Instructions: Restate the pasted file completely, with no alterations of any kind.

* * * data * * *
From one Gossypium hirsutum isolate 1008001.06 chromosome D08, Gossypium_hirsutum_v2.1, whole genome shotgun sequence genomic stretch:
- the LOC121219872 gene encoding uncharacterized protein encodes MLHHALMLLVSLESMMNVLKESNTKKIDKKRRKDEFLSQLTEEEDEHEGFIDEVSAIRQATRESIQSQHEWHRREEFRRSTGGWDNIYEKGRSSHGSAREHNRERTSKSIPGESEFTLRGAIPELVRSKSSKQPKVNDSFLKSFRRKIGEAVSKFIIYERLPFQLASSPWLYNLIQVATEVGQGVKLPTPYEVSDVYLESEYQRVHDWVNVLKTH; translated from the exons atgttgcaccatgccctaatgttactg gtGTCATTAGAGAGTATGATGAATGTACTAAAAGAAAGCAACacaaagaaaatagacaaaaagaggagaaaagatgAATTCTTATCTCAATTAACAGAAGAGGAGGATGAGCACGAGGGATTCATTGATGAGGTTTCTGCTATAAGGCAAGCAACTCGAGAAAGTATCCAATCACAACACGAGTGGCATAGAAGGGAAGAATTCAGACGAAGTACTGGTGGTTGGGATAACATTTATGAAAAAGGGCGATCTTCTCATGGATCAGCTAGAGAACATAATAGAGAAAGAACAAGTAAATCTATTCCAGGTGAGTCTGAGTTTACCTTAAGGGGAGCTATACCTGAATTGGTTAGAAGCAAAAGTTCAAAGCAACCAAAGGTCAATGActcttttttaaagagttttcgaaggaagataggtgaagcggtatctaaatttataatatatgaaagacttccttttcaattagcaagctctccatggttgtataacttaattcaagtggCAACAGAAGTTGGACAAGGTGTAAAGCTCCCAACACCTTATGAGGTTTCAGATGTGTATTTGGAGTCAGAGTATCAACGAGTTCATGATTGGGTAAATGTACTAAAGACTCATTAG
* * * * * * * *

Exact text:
From one Gossypium hirsutum isolate 1008001.06 chromosome D08, Gossypium_hirsutum_v2.1, whole genome shotgun sequence genomic stretch:
- the LOC121219872 gene encoding uncharacterized protein encodes MLHHALMLLVSLESMMNVLKESNTKKIDKKRRKDEFLSQLTEEEDEHEGFIDEVSAIRQATRESIQSQHEWHRREEFRRSTGGWDNIYEKGRSSHGSAREHNRERTSKSIPGESEFTLRGAIPELVRSKSSKQPKVNDSFLKSFRRKIGEAVSKFIIYERLPFQLASSPWLYNLIQVATEVGQGVKLPTPYEVSDVYLESEYQRVHDWVNVLKTH; translated from the exons atgttgcaccatgccctaatgttactg gtGTCATTAGAGAGTATGATGAATGTACTAAAAGAAAGCAACacaaagaaaatagacaaaaagaggagaaaagatgAATTCTTATCTCAATTAACAGAAGAGGAGGATGAGCACGAGGGATTCATTGATGAGGTTTCTGCTATAAGGCAAGCAACTCGAGAAAGTATCCAATCACAACACGAGTGGCATAGAAGGGAAGAATTCAGACGAAGTACTGGTGGTTGGGATAACATTTATGAAAAAGGGCGATCTTCTCATGGATCAGCTAGAGAACATAATAGAGAAAGAACAAGTAAATCTATTCCAGGTGAGTCTGAGTTTACCTTAAGGGGAGCTATACCTGAATTGGTTAGAAGCAAAAGTTCAAAGCAACCAAAGGTCAATGActcttttttaaagagttttcgaaggaagataggtgaagcggtatctaaatttataatatatgaaagacttccttttcaattagcaagctctccatggttgtataacttaattcaagtggCAACAGAAGTTGGACAAGGTGTAAAGCTCCCAACACCTTATGAGGTTTCAGATGTGTATTTGGAGTCAGAGTATCAACGAGTTCATGATTGGGTAAATGTACTAAAGACTCATTAG